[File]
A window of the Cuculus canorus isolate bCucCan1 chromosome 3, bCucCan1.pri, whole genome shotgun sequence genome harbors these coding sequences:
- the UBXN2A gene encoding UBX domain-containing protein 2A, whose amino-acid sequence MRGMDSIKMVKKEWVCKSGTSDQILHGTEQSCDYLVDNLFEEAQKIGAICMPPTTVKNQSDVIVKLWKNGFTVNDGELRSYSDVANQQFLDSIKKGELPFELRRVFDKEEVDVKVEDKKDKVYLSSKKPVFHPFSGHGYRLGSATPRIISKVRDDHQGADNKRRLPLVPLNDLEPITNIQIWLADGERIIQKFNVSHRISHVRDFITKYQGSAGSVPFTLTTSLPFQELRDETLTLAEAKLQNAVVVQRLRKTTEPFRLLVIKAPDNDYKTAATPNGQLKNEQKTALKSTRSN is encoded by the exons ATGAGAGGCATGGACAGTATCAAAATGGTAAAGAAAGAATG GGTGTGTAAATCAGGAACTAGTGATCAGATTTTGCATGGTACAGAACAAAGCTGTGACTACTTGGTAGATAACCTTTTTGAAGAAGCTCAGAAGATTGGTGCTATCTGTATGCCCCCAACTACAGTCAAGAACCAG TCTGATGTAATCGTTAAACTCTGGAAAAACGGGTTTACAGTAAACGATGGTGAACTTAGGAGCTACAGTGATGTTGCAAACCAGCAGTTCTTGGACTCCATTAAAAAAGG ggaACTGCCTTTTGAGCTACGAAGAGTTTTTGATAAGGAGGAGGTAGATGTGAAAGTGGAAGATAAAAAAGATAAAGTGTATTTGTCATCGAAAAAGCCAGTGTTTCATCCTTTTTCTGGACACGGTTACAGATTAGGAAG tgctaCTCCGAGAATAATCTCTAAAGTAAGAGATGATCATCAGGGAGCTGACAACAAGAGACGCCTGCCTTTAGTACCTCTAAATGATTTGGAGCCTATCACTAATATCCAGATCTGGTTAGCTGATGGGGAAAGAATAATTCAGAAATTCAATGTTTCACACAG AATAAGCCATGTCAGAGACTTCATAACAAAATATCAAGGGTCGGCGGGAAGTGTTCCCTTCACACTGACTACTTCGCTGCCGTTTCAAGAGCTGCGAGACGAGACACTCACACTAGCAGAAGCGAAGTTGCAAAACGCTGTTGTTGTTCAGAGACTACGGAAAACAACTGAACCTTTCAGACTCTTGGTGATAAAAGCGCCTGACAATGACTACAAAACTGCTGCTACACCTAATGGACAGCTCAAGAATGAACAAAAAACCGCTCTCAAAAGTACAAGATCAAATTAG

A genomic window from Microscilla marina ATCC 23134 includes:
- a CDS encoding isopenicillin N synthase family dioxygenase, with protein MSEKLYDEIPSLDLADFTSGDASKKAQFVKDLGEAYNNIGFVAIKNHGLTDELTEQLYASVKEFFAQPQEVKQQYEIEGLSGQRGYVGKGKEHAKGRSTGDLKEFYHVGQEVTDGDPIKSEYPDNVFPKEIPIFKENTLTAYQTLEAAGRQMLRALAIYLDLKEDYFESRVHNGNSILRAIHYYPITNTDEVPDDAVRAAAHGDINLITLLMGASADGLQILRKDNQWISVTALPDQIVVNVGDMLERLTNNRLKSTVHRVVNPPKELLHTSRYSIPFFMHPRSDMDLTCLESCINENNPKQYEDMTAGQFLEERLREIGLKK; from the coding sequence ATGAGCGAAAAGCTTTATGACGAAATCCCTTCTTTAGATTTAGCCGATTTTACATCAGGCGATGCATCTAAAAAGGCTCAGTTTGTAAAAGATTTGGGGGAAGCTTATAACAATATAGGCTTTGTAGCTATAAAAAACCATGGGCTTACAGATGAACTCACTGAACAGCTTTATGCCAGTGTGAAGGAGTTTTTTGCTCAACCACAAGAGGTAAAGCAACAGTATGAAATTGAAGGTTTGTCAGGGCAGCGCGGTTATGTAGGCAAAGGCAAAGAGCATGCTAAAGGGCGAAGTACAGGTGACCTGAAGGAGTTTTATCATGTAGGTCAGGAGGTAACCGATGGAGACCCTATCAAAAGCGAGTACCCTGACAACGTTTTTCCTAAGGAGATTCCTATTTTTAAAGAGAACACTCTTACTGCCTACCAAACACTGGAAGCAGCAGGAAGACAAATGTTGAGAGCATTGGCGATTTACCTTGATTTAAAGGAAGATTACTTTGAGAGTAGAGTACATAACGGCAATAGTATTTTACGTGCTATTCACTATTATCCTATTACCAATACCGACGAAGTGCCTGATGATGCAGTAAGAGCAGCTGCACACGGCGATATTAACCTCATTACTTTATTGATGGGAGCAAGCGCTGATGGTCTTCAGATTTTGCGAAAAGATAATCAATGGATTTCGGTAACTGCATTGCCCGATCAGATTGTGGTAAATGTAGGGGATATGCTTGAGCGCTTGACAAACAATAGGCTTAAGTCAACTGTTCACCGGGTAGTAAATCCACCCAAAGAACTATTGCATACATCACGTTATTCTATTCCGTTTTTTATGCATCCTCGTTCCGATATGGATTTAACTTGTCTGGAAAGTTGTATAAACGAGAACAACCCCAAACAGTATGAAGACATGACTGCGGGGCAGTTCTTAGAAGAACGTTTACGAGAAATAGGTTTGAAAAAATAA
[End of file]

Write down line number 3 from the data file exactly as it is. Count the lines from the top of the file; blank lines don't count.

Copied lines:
A genomic window from Microscilla marina ATCC 23134 includes: